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How a Lease Trick Can Force You to Buy the Wrong Car

NEW YORK ( TheStreet) -- Car leasing is hot, accounting for a record 27.6% of new-car acquisitions in the second quarter, up from 17.7% three years ago, according to Experian Automotive. But what will that new vehicle be worth when the lease ends?

It's a key question, because at that point the driver has the option of turning the vehicle in and leasing or buying another, or buying it for the "residual" value set when the lease began. If the residual value is set too high, buying the car won't make sense, and the driver will have little choice but to pay a new-car price when the lease ends three, four or five years down the road.

Leases are attractive today because dealers are offering unusually low payments, making it much easier to bear the monthly cost of a lease versus a purchase. Of course, it's important to make an apples-to-apples comparison -- payments on a three-year lease versus a three-year purchase, for instance.

But there's a problem. Some reports say dealers are offsetting the lower lease payments by setting higher residual values, making vehicles more expensive to buy when the lease ends.

Edmunds, the vehicle-information service, urges shoppers to look closely at the residual value and other elements of the deal. A "purchase option fee," for instance, could add several hundred dollars to the price.

Then, as the expiration of the lease is approaching, look up the vehicle's market value. Edmunds recommends using the private-party figure for true market value rather than the turn-in value, which is usually lower. Both are found on the Edmunds site. Kelley Blue Book has a similar service.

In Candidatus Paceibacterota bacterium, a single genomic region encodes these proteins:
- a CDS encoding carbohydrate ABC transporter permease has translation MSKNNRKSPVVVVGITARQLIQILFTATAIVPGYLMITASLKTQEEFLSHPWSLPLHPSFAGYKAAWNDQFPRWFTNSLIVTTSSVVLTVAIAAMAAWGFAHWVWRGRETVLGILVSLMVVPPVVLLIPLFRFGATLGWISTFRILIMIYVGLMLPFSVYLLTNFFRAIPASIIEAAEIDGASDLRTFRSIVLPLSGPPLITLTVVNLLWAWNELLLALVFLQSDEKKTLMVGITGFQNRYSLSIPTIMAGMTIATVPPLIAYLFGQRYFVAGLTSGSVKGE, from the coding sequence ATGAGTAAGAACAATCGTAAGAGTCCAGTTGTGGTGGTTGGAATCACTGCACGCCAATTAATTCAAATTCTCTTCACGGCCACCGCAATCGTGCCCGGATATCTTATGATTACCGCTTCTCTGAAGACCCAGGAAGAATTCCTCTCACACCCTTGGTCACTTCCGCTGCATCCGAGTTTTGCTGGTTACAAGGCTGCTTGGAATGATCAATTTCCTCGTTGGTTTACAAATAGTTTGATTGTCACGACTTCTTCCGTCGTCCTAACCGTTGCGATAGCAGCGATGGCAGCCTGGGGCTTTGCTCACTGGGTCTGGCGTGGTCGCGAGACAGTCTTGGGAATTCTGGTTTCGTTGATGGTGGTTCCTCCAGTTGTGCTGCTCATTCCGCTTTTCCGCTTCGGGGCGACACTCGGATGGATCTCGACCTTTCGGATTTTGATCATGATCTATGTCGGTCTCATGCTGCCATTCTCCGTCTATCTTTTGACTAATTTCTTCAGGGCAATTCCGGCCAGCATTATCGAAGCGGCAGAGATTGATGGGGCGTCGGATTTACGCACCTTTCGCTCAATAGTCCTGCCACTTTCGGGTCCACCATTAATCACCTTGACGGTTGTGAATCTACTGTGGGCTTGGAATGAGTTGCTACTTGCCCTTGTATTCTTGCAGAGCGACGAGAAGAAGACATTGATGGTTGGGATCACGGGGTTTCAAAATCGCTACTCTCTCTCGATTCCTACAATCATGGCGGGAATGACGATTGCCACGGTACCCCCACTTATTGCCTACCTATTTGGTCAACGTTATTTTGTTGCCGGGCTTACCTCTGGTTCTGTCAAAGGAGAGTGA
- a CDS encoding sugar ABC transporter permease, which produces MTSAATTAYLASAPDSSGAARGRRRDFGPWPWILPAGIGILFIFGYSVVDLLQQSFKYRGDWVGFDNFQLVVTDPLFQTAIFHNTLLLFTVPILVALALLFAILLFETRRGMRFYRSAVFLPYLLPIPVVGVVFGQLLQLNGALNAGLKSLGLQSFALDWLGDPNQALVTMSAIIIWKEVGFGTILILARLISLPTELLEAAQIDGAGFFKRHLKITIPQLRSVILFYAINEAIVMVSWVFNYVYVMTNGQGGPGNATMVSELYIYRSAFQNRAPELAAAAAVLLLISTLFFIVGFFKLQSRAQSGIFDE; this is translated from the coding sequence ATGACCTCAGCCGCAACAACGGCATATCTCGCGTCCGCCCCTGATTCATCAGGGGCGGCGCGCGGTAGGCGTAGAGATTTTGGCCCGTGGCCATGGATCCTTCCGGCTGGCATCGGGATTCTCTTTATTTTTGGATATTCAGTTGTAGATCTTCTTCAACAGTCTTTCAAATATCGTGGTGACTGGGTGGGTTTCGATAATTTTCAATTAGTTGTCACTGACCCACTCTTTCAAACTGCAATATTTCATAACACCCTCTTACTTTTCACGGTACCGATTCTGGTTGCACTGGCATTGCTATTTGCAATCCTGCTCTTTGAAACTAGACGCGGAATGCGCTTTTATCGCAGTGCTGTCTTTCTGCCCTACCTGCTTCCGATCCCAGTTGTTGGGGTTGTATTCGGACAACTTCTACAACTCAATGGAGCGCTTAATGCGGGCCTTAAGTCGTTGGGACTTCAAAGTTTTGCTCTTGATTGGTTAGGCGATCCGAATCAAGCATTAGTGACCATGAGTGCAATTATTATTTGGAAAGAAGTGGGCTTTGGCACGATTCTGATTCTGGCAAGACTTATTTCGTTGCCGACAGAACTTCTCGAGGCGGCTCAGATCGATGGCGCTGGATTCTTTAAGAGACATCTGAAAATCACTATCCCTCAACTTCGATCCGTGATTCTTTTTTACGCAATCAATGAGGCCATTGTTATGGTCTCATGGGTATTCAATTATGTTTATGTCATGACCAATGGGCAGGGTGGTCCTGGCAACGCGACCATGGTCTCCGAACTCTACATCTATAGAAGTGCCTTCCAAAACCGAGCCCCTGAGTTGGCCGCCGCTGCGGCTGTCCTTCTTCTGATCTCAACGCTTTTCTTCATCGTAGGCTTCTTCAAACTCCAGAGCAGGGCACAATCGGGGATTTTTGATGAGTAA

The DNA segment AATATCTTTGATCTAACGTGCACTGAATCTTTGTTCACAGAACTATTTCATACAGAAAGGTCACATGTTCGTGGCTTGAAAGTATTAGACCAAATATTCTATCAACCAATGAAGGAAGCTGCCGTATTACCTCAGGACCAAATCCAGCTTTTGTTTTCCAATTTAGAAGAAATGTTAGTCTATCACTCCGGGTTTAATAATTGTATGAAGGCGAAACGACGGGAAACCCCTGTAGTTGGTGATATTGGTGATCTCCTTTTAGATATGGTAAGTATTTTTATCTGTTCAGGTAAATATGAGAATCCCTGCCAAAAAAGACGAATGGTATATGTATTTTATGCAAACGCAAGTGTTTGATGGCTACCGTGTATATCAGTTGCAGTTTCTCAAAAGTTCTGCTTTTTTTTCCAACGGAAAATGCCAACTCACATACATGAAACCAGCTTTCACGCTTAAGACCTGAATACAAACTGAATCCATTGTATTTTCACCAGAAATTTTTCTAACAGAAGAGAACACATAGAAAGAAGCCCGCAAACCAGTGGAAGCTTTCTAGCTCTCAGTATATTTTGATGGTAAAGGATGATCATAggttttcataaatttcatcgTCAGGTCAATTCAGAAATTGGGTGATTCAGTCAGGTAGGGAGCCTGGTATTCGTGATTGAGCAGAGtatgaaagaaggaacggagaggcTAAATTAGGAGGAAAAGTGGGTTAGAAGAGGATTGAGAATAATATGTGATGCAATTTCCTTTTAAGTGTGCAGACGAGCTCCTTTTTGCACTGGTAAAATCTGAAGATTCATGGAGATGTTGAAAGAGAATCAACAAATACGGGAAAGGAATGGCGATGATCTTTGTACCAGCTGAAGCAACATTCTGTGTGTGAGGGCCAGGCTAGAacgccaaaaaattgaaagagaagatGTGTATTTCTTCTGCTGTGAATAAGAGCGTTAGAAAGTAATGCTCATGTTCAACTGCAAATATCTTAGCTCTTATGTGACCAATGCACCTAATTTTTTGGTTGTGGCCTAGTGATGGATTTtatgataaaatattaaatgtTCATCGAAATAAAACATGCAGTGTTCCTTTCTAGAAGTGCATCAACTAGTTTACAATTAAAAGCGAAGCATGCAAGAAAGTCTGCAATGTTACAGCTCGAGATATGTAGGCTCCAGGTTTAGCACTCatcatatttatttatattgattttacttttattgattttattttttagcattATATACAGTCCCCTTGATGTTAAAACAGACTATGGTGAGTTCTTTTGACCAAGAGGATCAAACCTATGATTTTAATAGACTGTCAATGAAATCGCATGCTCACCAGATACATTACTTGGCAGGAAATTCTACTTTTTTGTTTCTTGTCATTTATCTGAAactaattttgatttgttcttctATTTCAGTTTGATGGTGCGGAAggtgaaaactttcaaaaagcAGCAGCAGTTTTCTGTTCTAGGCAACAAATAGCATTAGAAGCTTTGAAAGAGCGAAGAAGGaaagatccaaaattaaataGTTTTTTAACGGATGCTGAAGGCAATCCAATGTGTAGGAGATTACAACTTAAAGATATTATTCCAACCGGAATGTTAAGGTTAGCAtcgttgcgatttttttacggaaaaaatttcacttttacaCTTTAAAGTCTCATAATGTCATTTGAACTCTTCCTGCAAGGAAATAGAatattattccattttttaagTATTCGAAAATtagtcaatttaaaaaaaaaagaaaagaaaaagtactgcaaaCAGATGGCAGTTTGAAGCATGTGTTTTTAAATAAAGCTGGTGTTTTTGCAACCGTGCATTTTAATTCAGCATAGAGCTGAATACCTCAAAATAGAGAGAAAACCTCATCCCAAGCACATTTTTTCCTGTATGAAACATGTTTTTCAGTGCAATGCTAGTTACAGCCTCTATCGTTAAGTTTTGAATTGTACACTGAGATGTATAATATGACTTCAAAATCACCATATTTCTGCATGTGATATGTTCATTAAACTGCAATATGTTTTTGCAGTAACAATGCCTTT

"The general rule of thumb is if the residual value is less than Edmunds.com's private-party true market value price of the car, then the buyout is a good deal," says Edmunds' senior consumer advice editor, Philip Reed.

You can use a Buy or Lease? calculator to help make sense of the numbers.

Unfortunately, you don't know today what the market value will be years from now. High demand is keeping used car values unusually high. Put another way, car depreciation, or the decline in value as a car ages, is unusually low. But you don't know if this will still be the case when your lease ends. So in using the calculator it's best to play with various assumptions.

You can get some insight on used-car values on the Edmunds and Kelly sites, which provide depreciation data on various makes and models, but those data look backward, not forward.

It probably makes sense, then, to enter a lease without counting on the vehicle being a good deal for purchase when the lease ends. Assume you will have to lease or buy a new vehicle at that point, and if the residual price turns out to be lower than the market value, think of it as a lucky win.

Edmunds also notes that you can try negotiating the purchase price when the lease ends. The dealer may be willing to take less than the residual value, depending on market conditions at the time. Finally, you may have the right to extend the lease on a month-to-month basis at the price you've paid all along.

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